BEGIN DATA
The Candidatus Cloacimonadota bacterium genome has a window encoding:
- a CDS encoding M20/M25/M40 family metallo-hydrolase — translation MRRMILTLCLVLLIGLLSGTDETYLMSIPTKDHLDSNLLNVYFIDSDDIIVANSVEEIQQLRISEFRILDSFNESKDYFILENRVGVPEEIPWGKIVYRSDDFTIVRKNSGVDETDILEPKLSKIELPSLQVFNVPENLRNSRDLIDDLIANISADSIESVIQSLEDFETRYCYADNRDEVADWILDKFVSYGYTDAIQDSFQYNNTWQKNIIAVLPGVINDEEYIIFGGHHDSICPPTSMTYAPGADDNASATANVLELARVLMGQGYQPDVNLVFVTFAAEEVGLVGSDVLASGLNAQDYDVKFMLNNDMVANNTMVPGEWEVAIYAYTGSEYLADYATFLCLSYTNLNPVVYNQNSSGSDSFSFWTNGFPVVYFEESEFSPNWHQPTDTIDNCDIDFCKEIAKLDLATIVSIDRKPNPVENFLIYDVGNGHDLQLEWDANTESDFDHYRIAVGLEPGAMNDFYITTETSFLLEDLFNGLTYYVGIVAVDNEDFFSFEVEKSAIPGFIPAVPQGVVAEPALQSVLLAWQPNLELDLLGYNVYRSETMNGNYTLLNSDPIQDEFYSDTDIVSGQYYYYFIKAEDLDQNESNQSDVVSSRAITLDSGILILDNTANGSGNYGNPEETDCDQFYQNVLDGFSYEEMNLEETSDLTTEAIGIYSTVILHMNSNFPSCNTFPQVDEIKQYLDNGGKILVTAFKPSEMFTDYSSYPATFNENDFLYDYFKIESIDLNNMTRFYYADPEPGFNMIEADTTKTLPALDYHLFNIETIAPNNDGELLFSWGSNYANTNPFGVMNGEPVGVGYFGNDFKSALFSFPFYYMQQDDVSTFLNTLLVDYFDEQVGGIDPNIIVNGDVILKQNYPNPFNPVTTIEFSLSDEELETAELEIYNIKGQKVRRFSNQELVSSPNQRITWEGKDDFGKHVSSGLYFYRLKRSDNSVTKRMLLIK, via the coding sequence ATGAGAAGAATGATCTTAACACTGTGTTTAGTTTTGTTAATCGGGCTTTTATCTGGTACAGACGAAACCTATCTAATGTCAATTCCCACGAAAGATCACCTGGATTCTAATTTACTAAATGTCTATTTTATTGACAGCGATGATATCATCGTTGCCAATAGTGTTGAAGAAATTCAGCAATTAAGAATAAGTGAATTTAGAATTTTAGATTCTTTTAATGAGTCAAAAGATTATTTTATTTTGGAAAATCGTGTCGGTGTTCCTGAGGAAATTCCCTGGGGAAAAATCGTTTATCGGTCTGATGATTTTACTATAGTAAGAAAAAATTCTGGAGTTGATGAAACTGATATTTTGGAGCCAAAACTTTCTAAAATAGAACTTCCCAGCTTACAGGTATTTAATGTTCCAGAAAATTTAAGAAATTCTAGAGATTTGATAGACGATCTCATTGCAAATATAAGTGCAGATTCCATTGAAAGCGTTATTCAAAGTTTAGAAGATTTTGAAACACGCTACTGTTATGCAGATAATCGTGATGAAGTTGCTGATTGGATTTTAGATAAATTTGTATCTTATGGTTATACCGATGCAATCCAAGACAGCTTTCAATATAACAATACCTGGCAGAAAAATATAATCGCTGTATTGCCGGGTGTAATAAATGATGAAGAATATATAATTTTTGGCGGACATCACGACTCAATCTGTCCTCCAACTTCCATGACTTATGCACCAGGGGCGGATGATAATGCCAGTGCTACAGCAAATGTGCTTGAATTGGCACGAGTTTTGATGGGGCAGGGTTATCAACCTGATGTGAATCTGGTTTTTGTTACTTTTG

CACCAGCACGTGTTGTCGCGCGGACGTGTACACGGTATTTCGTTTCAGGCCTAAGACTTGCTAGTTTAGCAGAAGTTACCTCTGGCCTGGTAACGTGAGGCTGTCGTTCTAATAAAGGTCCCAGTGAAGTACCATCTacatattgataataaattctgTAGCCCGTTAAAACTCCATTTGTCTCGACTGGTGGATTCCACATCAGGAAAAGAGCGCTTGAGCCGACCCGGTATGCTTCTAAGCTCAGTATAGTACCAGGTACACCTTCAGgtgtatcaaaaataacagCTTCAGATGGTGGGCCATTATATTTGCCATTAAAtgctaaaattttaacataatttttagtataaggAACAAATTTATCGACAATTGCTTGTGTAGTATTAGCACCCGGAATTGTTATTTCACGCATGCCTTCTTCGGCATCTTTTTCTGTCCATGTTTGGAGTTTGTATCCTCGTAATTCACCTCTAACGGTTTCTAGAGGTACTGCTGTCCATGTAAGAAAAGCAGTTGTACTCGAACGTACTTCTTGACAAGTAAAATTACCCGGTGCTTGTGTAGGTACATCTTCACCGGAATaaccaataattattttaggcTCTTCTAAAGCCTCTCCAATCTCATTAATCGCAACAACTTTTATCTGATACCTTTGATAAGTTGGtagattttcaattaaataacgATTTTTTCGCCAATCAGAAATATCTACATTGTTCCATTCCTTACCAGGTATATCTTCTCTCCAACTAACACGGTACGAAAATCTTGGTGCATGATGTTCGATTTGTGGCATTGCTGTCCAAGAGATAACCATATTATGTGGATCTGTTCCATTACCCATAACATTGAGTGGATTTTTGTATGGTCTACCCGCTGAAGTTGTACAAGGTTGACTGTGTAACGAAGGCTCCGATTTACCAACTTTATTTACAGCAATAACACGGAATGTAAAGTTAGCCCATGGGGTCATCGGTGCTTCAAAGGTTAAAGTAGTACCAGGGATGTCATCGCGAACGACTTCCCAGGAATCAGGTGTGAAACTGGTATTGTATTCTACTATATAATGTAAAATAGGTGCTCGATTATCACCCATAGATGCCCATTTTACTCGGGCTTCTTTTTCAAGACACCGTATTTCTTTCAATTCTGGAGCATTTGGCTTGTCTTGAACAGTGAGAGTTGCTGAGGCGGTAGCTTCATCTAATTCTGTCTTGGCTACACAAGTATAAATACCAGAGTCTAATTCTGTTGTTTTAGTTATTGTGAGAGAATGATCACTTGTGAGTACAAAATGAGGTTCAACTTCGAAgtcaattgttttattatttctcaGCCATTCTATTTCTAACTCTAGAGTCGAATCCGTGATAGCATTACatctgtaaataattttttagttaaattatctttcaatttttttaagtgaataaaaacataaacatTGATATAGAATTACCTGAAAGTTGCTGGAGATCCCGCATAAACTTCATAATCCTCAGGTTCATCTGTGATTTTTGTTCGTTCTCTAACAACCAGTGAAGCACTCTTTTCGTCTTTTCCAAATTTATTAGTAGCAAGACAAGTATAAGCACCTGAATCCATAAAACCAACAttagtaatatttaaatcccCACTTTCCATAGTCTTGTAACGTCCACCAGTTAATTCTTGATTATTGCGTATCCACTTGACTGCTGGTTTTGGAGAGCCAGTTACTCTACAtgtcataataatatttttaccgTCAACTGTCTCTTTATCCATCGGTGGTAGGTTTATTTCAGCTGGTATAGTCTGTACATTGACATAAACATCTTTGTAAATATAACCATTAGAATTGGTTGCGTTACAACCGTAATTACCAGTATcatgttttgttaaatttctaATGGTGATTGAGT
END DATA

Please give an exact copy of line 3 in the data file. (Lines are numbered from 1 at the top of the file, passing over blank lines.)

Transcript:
CACCAGCACGTGTTGTCGCGCGGACGTGTACACGGTATTTCGTTTCAGGCCTAAGACTTGCTAGTTTAGCAGAAGTTACCTCTGGCCTGGTAACGTGAGGCTGTCGTTCTAATAAAGGTCCCAGTGAAGTACCATCTacatattgataataaattctgTAGCCCGTTAAAACTCCATTTGTCTCGACTGGTGGATTCCACATCAGGAAAAGAGCGCTTGAGCCGACCCGGTATGCTTCTAAGCTCAGTATAGTACCAGGTACACCTTCAGgtgtatcaaaaataacagCTTCAGATGGTGGGCCATTATATTTGCCATTAAAtgctaaaattttaacataatttttagtataaggAACAAATTTATCGACAATTGCTTGTGTAGTATTAGCACCCGGAATTGTTATTTCACGCATGCCTTCTTCGGCATCTTTTTCTGTCCATGTTTGGAGTTTGTATCCTCGTAATTCACCTCTAACGGTTTCTAGAGGTACTGCTGTCCATGTAAGAAAAGCAGTTGTACTCGAACGTACTTCTTGACAAGTAAAATTACCCGGTGCTTGTGTAGGTACATCTTCACCGGAATaaccaataattattttaggcTCTTCTAAAGCCTCTCCAATCTCATTAATCGCAACAACTTTTATCTGATACCTTTGATAAGTTGGtagattttcaattaaataacgATTTTTTCGCCAATCAGAAATATCTACATTGTTCCATTCCTTACCAGGTATATCTTCTCTCCAACTAACACGGTACGAAAATCTTGGTGCATGATGTTCGATTTGTGGCATTGCTGTCCAAGAGATAACCATATTATGTGGATCTGTTCCATTACCCATAACATTGAGTGGATTTTTGTATGGTCTACCCGCTGAAGTTGTACAAGGTTGACTGTGTAACGAAGGCTCCGATTTACCAACTTTATTTACAGCAATAACACGGAATGTAAAGTTAGCCCATGGGGTCATCGGTGCTTCAAAGGTTAAAGTAGTACCAGGGATGTCATCGCGAACGACTTCCCAGGAATCAGGTGTGAAACTGGTATTGTATTCTACTATATAATGTAAAATAGGTGCTCGATTATCACCCATAGATGCCCATTTTACTCGGGCTTCTTTTTCAAGACACCGTATTTCTTTCAATTCTGGAGCATTTGGCTTGTCTTGAACAGTGAGAGTTGCTGAGGCGGTAGCTTCATCTAATTCTGTCTTGGCTACACAAGTATAAATACCAGAGTCTAATTCTGTTGTTTTAGTTATTGTGAGAGAATGATCACTTGTGAGTACAAAATGAGGTTCAACTTCGAAgtcaattgttttattatttctcaGCCATTCTATTTCTAACTCTAGAGTCGAATCCGTGATAGCATTACatctgtaaataattttttagttaaattatctttcaatttttttaagtgaataaaaacataaacatTGATATAGAATTACCTGAAAGTTGCTGGAGATCCCGCATAAACTTCATAATCCTCAGGTTCATCTGTGATTTTTGTTCGTTCTCTAACAACCAGTGAAGCACTCTTTTCGTCTTTTCCAAATTTATTAGTAGCAAGACAAGTATAAGCACCTGAATCCATAAAACCAACAttagtaatatttaaatcccCACTTTCCATAGTCTTGTAACGTCCACCAGTTAATTCTTGATTATTGCGTATCCACTTGACTGCTGGTTTTGGAGAGCCAGTTACTCTACAtgtcataataatatttttaccgTCAACTGTCTCTTTATCCATCGGTGGTAGGTTTATTTCAGCTGGTATAGTCTGTACATTGACATAAACATCTTTGTAAATATAACCATTAGAATTGGTTGCGTTACAACCGTAATTACCAGTATcatgttttgttaaatttctaATGGTGATTGAGT